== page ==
"Potential to be phenomenal:" Childhood friends turned competitive athletes remain close through it all

MILWAUKEE -- Recruiting the finest high school athletes is highly competitive. Young men and women make their college choices for a variety of reasons. One Marquette University coach is grateful for the friendship of two players that goes beyond the game.

Allazia Blockton

"I think her potential is what really sets her apart. She has the potential to be phenomenal," said Carolyn Kieger, head coach of Marquette University's women's basketball team.

Coach Kieger and her staff recruited a fabulous eight-player freshman class. Allazia Blockton is the crown jewel.

A high school star at Whitefish Bay Dominican, Blockton has started all 28 games for the Golden Eagles team that's on the rise in the rugged Big East Conference. Blockton's averaging over 18 points and almost eight rebounds a game.

"I came in with very high goals. Coach Kieg has very high expectations of me, and I just wanted to live up to them. So I came in right off the bat, working hard, putting extra time in the gym so I can be that player that she knows I can be -- that I probably didn't believe in  myself at first," said Blockton.

Allazia Blockton

Coach Kieger is in her second season at her Alma Mater.

"I think it's a blessing to play with one of the greatest coaches in the country. She just has a passion for the game that I've never seen before. She really makes you a better person on the court and off the court as well," said Blockton.

Freshman Amani Wilborn gave Coach Kieger a huge assist when it came to signing the highly-sought after Blockton. A fine player in her own right, Wilborn, who played at Riverside University High School, met Blockton when they began playing AAU ball in fifth grade.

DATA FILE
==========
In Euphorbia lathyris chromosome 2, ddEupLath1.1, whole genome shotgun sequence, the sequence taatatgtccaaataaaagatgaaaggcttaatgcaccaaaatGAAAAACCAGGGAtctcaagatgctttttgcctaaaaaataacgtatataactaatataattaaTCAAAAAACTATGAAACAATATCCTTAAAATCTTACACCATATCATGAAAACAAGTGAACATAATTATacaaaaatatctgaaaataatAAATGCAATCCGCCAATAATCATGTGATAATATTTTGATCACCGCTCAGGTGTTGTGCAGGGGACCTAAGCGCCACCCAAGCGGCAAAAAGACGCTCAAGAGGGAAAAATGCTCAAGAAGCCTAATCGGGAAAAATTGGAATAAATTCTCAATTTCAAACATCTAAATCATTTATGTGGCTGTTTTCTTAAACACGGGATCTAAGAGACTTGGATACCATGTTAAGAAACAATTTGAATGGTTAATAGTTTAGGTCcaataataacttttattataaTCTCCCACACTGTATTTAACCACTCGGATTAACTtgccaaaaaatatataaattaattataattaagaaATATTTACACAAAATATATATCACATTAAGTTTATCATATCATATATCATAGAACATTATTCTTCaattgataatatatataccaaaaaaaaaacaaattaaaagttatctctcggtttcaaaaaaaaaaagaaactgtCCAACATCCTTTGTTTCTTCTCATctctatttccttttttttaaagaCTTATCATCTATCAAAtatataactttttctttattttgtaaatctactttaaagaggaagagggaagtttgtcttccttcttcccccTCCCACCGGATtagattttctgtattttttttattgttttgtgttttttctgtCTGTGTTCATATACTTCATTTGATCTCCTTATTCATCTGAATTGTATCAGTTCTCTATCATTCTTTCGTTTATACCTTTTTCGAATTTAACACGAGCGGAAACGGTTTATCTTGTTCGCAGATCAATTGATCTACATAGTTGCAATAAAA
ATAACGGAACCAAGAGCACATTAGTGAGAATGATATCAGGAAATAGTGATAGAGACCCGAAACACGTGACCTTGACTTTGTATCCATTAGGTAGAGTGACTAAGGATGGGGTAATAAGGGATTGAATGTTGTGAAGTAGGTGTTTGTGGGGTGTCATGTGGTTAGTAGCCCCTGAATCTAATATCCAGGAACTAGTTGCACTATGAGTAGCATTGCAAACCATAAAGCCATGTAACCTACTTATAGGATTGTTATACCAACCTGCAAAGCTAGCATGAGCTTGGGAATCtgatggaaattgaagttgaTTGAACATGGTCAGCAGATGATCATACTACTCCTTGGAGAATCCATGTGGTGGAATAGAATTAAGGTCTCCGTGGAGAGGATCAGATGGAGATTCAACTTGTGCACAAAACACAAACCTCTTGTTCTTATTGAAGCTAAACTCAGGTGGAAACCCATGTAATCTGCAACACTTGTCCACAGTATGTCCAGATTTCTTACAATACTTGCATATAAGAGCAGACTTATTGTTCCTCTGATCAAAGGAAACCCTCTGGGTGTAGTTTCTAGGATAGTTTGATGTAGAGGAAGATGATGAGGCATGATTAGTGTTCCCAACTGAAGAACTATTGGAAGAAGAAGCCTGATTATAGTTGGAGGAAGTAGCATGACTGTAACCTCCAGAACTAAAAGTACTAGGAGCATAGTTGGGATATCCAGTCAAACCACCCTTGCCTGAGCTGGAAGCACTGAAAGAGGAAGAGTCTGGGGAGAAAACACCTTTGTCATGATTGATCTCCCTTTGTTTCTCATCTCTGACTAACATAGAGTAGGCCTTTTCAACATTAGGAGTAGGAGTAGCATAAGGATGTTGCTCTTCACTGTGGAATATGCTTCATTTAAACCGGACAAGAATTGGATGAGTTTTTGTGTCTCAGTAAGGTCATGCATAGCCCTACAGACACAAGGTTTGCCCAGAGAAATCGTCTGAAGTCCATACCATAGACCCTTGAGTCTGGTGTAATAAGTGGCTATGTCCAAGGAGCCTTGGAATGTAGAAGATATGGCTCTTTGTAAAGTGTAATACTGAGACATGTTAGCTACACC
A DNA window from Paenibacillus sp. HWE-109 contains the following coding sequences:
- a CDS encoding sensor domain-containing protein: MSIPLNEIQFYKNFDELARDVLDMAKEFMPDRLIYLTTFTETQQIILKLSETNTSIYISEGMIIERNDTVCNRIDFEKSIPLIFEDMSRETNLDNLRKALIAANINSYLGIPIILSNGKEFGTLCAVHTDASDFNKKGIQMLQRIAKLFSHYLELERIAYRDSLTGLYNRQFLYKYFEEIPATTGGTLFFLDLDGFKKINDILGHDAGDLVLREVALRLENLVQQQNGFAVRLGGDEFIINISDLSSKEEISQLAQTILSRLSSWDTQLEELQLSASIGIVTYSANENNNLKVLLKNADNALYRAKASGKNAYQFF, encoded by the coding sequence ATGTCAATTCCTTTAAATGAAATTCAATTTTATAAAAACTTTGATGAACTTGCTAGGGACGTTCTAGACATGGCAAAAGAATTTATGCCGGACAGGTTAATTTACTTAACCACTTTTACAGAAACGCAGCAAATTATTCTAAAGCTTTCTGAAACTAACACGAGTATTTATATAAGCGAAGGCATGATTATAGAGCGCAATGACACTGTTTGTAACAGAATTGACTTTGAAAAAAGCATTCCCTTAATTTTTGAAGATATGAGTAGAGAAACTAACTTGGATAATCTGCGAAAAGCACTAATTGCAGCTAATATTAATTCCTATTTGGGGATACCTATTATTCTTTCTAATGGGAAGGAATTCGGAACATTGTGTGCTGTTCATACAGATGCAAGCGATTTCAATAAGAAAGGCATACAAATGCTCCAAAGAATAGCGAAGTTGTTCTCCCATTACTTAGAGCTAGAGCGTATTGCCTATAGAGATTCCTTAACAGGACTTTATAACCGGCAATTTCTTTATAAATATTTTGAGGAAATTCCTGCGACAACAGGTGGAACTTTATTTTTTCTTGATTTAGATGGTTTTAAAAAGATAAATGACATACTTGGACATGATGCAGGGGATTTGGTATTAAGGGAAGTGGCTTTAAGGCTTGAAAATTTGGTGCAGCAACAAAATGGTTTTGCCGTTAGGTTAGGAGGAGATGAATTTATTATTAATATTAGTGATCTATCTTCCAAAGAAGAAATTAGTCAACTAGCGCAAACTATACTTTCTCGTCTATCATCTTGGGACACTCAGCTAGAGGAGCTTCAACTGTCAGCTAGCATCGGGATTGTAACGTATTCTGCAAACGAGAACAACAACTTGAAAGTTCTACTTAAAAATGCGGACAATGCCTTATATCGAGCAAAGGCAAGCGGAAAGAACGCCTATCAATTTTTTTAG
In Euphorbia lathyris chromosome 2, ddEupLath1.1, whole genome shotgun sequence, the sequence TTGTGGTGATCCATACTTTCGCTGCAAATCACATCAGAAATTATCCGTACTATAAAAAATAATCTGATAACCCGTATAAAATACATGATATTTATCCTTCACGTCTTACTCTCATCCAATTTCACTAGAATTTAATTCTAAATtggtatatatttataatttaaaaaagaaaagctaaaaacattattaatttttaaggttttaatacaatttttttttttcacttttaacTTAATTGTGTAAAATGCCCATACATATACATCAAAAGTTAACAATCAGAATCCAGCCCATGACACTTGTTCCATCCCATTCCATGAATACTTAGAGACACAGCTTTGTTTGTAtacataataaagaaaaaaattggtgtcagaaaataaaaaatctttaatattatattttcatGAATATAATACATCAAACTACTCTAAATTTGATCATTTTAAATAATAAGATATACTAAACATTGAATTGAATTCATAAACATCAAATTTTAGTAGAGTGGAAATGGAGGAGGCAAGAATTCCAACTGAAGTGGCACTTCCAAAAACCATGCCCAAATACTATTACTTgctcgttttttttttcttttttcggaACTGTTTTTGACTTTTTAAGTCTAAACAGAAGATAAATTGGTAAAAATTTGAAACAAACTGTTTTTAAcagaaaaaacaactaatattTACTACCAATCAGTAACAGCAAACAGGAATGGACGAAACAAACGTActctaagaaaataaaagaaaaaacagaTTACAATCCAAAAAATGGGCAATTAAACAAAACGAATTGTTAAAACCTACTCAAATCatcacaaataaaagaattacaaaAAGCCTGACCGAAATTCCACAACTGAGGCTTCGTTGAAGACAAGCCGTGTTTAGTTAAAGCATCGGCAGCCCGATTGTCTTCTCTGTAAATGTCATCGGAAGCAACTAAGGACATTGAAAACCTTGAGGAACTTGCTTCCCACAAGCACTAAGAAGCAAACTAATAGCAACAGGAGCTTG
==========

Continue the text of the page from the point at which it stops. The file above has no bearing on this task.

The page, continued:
"Ever since then we just grew closer and closer. Our families are very close. So when deciding upon college, I just shot her a text one day and I said, 'hey, what are you thinking about?' And we just thought it would be really cool to go into college with each other," said Blockton.

"We talked about it a lot over the last senior season. She's my roommate, probably one of my best friends. We both have a good sense of humor. Even though times get rough, it's always like a good laugh between us," said Wilborn.

Amani Wilborn

As close friends, both young women can share something about the other that most people wouldn't know.

"I would say her shoe fetish. I probably couldn't count -- it's over 20 though," said Wilborn.

"She has a knack for music, for making beats and raps. Most people probably won't believe it, but her music is actually good! I listen to it. We listen to it before games. I actually like it if she puts me on a track or two. She hasn't really put me on but sooner or later I hope she will," said Blockton.

When they're not having fun on and off the court, Blockton and Wilborn, along with the rest of their teammates, are active in the community. The young ladies follow the lead of Coach Kieger.

Coach Carolyn Kieger

"That's just great in character development. I've always been into volunteering, ever since I was a little kid. Just coming here, that was one of the biggest factors in my decision. It's just great to be alongside a coach who cares about giving back to the community as much as I do," said Blockton.

"I can't even put into words, honestly it goes beyond the court -- their impact in the community, on campus. And they're just such great people to be around. I know they're making me better, and our whole camaraderie and our chemistry right now is a testament to them," said Coach Kieger.

The Marquette women's team is winning off the court as well as on. And in Blockton, Kieger has a player blessed with the gifts to become one of the best players in program history. One day she might even break the school's all-time assist record currently held by her head coach.

What if she tied the mark?

"We probably gotta play one more game. Because I love Coach Kieg, but any record she has, I'm out to break it," said Blockton.

"I hope she does! That means we're sharing the ball and we're playing unselfish," said Coach Kieger.

Marquette University women's basketball team